A prime tenet of military leadership is Extreme Ownership, made famous by Navy Seals Jocko Willink and Leif Babin in their book of the same name.
The concept is simple.
Leadership, at every level, is the most important factor in whether a team succeeds or fails.
As MP Bob Benson put it yesterday, “Leaders should be judged by their own actions and their performance measured against their own standards.”
This is extreme ownership.
It applies to every single member of the team and doubly so for the team’s leader.
If your mission failed, it’s because you failed in at least one major way.
If your team failed, it’s because you failed them in at least one critical capacity.
In Erin O’Toole’s case, mission failure was the inevitable result of the poor choices he made on a variety of fronts, the largest of which is his refusal to accept responsibility for any of his mistakes.
O’Toole leaned heavily on threats, coercion and petty retribution against political rivals. When threats and coercion failed to deliver the desired results, he blamed anyone and everyone else for his failures.
O’Toole was the worst kind of leader – one who blames everyone but themselves.
That’s not leadership, it’s cowardice.
It’s also a lack of character of the highest order.
You Just Don’t Understand!
O’Toole says the membership simply didn’t understand him or his plan to transform the Conservative Party.
If your team doesn’t understand your plan, you have failed to communicate effectively. That’s your fault, not your team’s fault.
O’Toole blamed former leader Andrew Scheer and then Alberta MP Garnet Genuis for the caucus revolt.
O’Toole threatened MPs with “consequences” should they oppose him further.
“I’m not going anywhere and I’m not turning back,” O’Toole said on Twitter. “Canada needs us to be united and serious! It’s time for a reckoning. To settle this in caucus. Right here. Right now. Once and for all. Anger vs. Optimism. That is the choice in simple terms.”
The only thing I agree with O’Toole on is that it is time for a reckoning.
Canada’s conservative movement needs a leader of integrity and sound character, a leader who will unite conservatives instead of divide them.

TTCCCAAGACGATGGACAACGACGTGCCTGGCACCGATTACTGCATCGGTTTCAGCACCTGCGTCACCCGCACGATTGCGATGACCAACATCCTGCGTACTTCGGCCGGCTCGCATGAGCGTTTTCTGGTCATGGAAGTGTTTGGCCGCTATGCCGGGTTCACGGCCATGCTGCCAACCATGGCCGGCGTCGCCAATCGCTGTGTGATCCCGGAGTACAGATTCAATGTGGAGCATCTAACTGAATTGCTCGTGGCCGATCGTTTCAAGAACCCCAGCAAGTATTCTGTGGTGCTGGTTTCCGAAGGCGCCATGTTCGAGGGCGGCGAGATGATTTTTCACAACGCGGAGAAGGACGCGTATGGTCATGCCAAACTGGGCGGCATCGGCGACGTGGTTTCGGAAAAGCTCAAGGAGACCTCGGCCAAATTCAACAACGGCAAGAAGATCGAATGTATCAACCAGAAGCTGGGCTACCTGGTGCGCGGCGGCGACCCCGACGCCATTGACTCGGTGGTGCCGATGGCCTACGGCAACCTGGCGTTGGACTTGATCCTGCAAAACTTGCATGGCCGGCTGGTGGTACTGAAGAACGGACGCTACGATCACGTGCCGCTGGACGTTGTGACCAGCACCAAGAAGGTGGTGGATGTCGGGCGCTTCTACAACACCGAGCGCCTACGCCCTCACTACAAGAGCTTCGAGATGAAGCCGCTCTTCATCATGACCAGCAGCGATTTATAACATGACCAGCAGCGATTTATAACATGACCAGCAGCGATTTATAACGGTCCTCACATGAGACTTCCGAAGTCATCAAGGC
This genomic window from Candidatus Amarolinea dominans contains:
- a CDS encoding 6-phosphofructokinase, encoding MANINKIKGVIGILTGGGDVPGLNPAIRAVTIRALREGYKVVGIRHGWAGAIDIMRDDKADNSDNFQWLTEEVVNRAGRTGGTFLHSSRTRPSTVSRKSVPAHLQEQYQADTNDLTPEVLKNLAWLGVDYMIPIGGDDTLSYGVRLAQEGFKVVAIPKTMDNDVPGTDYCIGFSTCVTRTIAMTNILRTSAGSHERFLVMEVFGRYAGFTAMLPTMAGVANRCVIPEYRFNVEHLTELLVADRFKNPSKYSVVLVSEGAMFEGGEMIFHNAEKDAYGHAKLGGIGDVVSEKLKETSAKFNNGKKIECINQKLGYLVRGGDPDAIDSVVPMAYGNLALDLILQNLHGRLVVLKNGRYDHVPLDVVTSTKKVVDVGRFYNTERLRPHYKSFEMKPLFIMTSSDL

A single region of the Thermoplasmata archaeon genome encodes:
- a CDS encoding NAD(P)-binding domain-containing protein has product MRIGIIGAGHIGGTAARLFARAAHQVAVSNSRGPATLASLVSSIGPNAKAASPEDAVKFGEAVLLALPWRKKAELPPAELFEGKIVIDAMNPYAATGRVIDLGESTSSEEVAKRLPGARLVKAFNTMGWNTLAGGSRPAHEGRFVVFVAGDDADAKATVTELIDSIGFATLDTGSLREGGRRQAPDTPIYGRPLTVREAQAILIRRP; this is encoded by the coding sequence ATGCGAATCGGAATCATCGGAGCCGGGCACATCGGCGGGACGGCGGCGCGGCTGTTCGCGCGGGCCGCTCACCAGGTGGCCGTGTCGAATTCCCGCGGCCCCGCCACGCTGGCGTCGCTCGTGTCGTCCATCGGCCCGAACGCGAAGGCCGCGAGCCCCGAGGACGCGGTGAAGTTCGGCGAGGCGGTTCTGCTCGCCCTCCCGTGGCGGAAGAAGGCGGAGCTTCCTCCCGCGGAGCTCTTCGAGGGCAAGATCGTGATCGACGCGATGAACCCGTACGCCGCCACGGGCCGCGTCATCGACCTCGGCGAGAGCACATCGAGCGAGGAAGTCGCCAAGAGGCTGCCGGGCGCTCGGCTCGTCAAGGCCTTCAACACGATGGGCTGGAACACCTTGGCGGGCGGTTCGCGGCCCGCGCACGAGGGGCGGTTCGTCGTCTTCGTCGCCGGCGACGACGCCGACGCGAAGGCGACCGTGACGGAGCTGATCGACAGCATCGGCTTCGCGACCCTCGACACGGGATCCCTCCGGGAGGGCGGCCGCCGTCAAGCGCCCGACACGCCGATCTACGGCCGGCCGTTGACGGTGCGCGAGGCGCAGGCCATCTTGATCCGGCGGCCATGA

That was never Erin O’Toole.
“I will accept the result of this vote,” O’Toole continued. “The signers of this letter must accept it, too. They brought it. They’ll have to live with it.”
The tone of his comments last night are not those of a leader who respects his colleagues or his party’s members. O’Toole’s tone was that of an angry parent dealing with disobedient children.
That is not leadership.
O’Toole promised anything to anyone in caucus if they would support him in the vote.
Three sources told Global News that O’Toole and his close allies reached out to MPs Tuesday to try and win their support. Two of those sources said O’Toole opened the door to changing some policies he campaigned on just six months ago — if he survives Wednesday’s vote.
“It’s too late for that,” said one Conservative caucus source. “You can have the best policies, you can have the best ideas, you can finally come up with something people agree with. But the message doesn’t matter if you don’t trust the messenger.”
And that’s the bottom line.
Erin O’Toole lied to his members and his caucus colleagues too many times to be trusted. Poll after poll revealed O’Toole failed to resonate with women. In every age bracket and political leaning, women felt he could not be trusted, that there was something deceitful at his very core.
Never Permit Your Opponent to Frame You
O’Toole’s larger problem is he allowed Justin Trudeau and the Liberal Party to set the agenda, to frame him and his leadership in a light most favourable to them.
For months Erin O’Toole said an election wasn’t necessary because… ‘pandemic’.